Elementary for Watson as wide receivers rule

Dear Members,

Many people will be aware of the acronym KISS, not just because of Valentine’s weekend just past. Keep It Simple Stupid was often used in our Bath rugby training sessions (and elsewhere) when we were working out winning strategies. Eddie Jones has suggested that England was guilty of too much analysis and trying too hard. The answer is that Rugby is still a simple game despite data consultants and coaches persuading you differently. Recent match data has been less than useless recently in pointing to eventual winners, witness possession statistics for example. It is what you do with the ball you get !!

England, Italy, Wales and Scotland entrusted their wide runners with various opportunities and were handsomely rewarded. Watson, the obvious man of the match, clearly has had a bellyful of spectating so he showed us all exactly why he should be fed the ball early and regularly. He also received as much possession from Italy’s kickers as from his own midfield which was remarkably generous. Eliot Daly still looks well short of his best. The change of pace and ability to unlock defences seems not to be there. Henry Slade is also under par partly because the partnership with Farrell looks very forced and needs work to succeed. Overall, England may require more pace in the back row so Billy needs to sharpen up or the likes of Simmonds and Dombrandt come into the picture.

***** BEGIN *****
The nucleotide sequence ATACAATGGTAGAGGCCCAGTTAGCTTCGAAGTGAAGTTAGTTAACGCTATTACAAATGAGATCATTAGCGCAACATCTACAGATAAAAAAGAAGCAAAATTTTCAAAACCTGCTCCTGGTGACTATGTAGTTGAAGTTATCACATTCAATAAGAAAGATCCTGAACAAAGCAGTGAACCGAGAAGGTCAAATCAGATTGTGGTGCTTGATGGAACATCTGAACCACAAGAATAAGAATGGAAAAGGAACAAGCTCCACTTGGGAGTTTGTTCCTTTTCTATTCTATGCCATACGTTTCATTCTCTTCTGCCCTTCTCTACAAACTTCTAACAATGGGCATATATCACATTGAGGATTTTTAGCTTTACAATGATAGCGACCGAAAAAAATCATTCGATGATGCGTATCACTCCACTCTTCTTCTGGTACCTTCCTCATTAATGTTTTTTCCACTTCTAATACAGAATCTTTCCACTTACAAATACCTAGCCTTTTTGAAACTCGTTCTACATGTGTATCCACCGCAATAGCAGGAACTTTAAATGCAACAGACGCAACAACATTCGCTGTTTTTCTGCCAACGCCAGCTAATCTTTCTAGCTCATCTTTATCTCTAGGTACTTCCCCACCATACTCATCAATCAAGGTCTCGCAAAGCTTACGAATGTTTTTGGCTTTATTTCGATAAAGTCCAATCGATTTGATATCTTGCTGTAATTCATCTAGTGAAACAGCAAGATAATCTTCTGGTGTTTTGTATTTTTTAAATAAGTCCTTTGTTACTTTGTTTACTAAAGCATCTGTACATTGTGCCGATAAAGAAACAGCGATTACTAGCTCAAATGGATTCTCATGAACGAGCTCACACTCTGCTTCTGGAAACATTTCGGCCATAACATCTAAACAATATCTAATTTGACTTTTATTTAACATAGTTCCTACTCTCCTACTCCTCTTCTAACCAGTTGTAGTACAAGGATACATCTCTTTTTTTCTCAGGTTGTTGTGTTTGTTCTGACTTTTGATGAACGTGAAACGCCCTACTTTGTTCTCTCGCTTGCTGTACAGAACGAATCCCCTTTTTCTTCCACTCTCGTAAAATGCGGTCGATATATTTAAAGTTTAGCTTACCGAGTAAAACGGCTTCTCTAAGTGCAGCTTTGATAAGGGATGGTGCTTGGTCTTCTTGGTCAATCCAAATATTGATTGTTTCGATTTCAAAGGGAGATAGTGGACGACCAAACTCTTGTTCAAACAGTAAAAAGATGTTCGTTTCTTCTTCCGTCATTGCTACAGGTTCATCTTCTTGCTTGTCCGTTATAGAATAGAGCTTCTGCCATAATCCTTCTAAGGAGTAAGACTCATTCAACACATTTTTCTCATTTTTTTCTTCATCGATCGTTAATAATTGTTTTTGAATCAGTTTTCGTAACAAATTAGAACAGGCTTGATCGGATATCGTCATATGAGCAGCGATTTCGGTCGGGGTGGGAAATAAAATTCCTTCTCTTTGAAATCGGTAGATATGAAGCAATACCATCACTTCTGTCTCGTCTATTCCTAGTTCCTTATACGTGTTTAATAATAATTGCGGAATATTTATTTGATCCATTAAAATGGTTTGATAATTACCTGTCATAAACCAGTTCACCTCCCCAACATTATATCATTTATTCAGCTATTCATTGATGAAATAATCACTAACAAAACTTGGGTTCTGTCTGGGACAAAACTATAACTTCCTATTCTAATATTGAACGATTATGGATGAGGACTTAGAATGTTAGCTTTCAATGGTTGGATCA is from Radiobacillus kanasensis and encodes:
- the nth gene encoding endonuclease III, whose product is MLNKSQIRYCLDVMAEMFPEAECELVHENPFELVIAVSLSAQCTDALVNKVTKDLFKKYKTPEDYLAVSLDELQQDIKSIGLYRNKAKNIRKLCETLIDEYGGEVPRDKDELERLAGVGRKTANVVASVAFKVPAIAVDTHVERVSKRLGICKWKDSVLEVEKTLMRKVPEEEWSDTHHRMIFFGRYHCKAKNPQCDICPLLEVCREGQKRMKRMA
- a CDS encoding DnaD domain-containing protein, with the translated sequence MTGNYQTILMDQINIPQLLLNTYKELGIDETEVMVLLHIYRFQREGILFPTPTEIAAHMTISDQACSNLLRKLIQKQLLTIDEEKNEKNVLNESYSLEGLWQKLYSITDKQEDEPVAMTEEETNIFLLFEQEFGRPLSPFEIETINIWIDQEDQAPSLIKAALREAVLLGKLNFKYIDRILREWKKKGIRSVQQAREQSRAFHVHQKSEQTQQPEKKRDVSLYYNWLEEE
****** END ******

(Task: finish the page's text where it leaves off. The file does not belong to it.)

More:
I rated the Italian effort, especially the simple quality of their two tries which showed England a thing or two. Their two young halfbacks would have made merry behind the England pack. The scoreline flattered the hosts, especially if you regrettably chalk out the ‘Mayfly’ touchdown which was NFL-like and technically illegal as Nigel Owens pointed out.

However, they will take the predicted victory forward to Wales, who will have gained huge confidence from their Murrayfield triumph. Scotland will feel aggrieved because the skills of their backline under Hogg’s exceptional leadership (and the Lions?) should have won the day. However, Rees-Zammit (a la Watson) can turn matches and hide any number of woes, and the sympathetic passing of the exotically named Willis Halaholo may point to a hidden talent for Wales. As Ireland found out and now Scotland, unnecessary head contact costs you the match and there is no excuse – surely both countries will learn their lesson as they would have undoubtedly both won with a full complement. Shaun Edwards taught Wales to tackle legally a long time ago and now they have played two won two. Who would have thought it!

France’s first try in Dublin had so many ‘offloads’ in the lead up it was faintly surreal but tells you how far Les Bleus have come in their game development. As in Italy they struck rapier-like at the first sign of opportunity. This is not the perfect side yet by any means, but one that quietly knows its potential. Penaud’s effort reflected great vision by Dupont and Jalilbert, and again emphasised the potency of creativity at pace. Conversely, the Irish attack was unfocused and often behind the gainline with unsympathetic passing all too prevalent, stifling opportunity. Can someone tell me what John Cooney has done wrong? The Ulsterman was in my humble opinion a stand out player to replace Conor Murray.

After Round 2, I am smiling with the thought that some old rugby truths still apply – quality ball to your best runners can reap match winning rewards and it is so exciting to watch. Blundering high collision tactics are yesterday’s story and lead to injuries and suspensions. QED !

Thanks for reading,


Simon Halliday